Yes. I don't think it's a easy question to answer. I mean the reality is we probably all know which industries have been hurt the most so far in this downturn. But even if you pick on those industries and whether it's oil and gas, retail, travel, entertainment related, etc, then you'd have to go into the actual structure of the company and the capital structure and what the dynamics are. So you could have a really bad industry fact pattern, but the balance sheet says that it's OK if it takes two years to solve. And you could have something much different, which is a somewhat troubled industry, but not maybe a devastated industry. But the capital structure and the stakeholder situation says it really needs to get solved in the next couple of months. So it's not a -- you can't answer it. It's so unique on each and every unique transaction and assignment.

Michael Brown -- KBW -- Analyst

Okay. And just one quick clarification on the expenses. I appreciate all the background color on the impact of the comp ratio. Was that meant to be a change in the kind of full-year guidance? Or is that just kind of an explanation as to what happened this quarter? And maybe it's an impact next quarter? But is that the right way to think about it? Or is it truly that you do think it's going to be kind of above the historical range this year?

J. Lindsey Alley -- Chief Financial Officer

Yes, given the stay-at-home orders and what we think are going to be a significant impact to our reimbursable expenses, we expect that it's going to be a change that is in place so long as we have stay-at-home orders, which is anyone's guess, but likely certainly through the calendar year and probably through the entire year.

Michael Brown -- KBW -- Analyst

Okay, thank you. That's it from me.

Operator

[Operator Instructions] Our next question comes from the line of Ken Worthington with JPMorgan. You may proceed with your question.

Ken Worthington -- JPMorgan -- Analyst

Hi, good evening.

J. Lindsey Alley -- Chief Financial Officer

Hi, Ken.

Ken Worthington -- JPMorgan -- Analyst

I'm not sure you disclosed, but I'll ask anyway. In terms of restructuring this quarter, can you give us a sense of the revenue mix between retainers and success fees and maybe how this quarter compares to other quarters in the past, either a year ago or last quarter or average? Just to get a sense of how this pipeline is building.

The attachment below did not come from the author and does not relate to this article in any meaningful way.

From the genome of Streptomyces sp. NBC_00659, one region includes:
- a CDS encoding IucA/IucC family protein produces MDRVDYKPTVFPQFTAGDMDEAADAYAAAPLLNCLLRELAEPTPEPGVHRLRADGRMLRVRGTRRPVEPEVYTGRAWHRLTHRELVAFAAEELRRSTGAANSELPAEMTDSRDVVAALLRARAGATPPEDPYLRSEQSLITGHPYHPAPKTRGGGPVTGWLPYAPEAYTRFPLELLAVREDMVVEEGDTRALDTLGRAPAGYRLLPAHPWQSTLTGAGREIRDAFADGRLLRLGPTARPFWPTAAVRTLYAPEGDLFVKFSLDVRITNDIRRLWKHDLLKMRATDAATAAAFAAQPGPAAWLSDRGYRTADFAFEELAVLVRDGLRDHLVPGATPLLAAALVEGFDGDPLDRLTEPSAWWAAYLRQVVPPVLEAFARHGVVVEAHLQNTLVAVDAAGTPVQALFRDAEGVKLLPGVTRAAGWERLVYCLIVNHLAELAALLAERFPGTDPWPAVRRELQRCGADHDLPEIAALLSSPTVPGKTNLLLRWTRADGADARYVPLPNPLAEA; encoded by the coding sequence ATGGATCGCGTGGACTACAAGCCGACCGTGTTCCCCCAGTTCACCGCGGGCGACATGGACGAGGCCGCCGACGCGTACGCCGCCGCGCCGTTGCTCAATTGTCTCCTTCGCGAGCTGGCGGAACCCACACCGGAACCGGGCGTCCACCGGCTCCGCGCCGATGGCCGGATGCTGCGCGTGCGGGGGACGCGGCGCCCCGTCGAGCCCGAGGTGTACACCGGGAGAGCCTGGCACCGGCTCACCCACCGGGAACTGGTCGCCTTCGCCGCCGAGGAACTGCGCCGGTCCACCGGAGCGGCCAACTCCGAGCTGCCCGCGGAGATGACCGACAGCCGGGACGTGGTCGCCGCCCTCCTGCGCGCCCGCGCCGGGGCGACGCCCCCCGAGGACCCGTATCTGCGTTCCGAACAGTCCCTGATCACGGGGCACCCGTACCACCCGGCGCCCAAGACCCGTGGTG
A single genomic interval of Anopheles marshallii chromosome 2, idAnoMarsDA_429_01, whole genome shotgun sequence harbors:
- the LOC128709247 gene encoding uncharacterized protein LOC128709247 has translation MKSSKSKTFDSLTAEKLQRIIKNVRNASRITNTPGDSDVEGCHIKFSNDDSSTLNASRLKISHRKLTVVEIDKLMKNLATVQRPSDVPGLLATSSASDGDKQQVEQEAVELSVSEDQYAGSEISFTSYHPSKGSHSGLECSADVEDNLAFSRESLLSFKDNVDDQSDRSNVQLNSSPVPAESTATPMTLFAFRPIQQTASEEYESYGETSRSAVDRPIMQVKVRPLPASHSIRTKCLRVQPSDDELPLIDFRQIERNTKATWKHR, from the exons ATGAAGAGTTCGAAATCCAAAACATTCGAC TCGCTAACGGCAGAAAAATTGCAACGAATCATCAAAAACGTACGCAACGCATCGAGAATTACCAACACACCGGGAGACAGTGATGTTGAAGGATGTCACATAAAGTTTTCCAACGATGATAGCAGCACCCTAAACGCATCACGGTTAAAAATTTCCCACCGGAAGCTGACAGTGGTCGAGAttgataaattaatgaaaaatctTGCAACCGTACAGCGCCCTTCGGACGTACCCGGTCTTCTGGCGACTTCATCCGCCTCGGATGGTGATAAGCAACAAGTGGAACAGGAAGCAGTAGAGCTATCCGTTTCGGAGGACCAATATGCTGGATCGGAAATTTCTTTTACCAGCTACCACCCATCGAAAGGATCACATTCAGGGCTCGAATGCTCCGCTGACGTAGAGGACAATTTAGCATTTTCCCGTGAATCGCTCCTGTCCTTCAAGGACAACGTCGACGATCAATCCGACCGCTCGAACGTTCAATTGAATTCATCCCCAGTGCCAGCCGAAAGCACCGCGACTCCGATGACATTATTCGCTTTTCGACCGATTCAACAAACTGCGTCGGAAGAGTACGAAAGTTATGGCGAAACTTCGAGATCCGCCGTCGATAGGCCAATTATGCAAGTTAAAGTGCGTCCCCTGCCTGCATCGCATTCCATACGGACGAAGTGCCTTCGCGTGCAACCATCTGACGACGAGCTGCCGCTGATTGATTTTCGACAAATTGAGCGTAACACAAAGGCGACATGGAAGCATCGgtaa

J. Lindsey Alley -- Chief Financial Officer

We don't disclose the mix between retainers and transaction closings. But I think as we both alluded to in our comments, you're just going to have, as a percentage of overall revenues and restructuring, a higher percentage of retainer fees in this quarter relative to transaction fees, compared to other quarters. And so you're -- exactly intuitively, the restructuring is acting the way you'd intuitively believe it would, which is we're starting to see a real buildup in our retainer fees. That's going to take place through the balance of our fiscal year. And until those transaction fees start occurring, those incremental ones related to COVID, you're just going to see a heavier weight in retainer fees relative to overall fees than you -- certainly than you did last year.

Ken Worthington -- JPMorgan -- Analyst

Great. Thank you very much.

Operator

Ladies and gentlemen, we have reached the end of the question-and-answer session. I would like to turn the call back to Mr. Scott Beiser for closing remarks.

Scott L. Beiser -- Chief Executive Officer and Director

I want to thank you all for participating in our first quarter fiscal 2021 earnings call. And we look forward to updating everyone on our progress when we discuss our second quarter results for fiscal 2021, this coming fall.

Operator

[Operator Closing Remarks]

Duration: 48 minutes

Call participants:

Christopher M. Crain -- General Counsel

Scott L. Beiser -- Chief Executive Officer and Director

J. Lindsey Alley -- Chief Financial Officer

Brennan Hawken -- UBS -- Analyst

Devin Ryan -- JMP Securities -- Analyst

Matt Coad -- Autonomous Research -- Analyst

James Yaro -- Goldman Sachs -- Analyst

Jeff Harte -- Piper Sandler -- Analyst

Manan Gosalia -- Morgan Stanley -- Analyst

Michael Brown -- KBW -- Analyst

Ken Worthington -- JPMorgan -- Analyst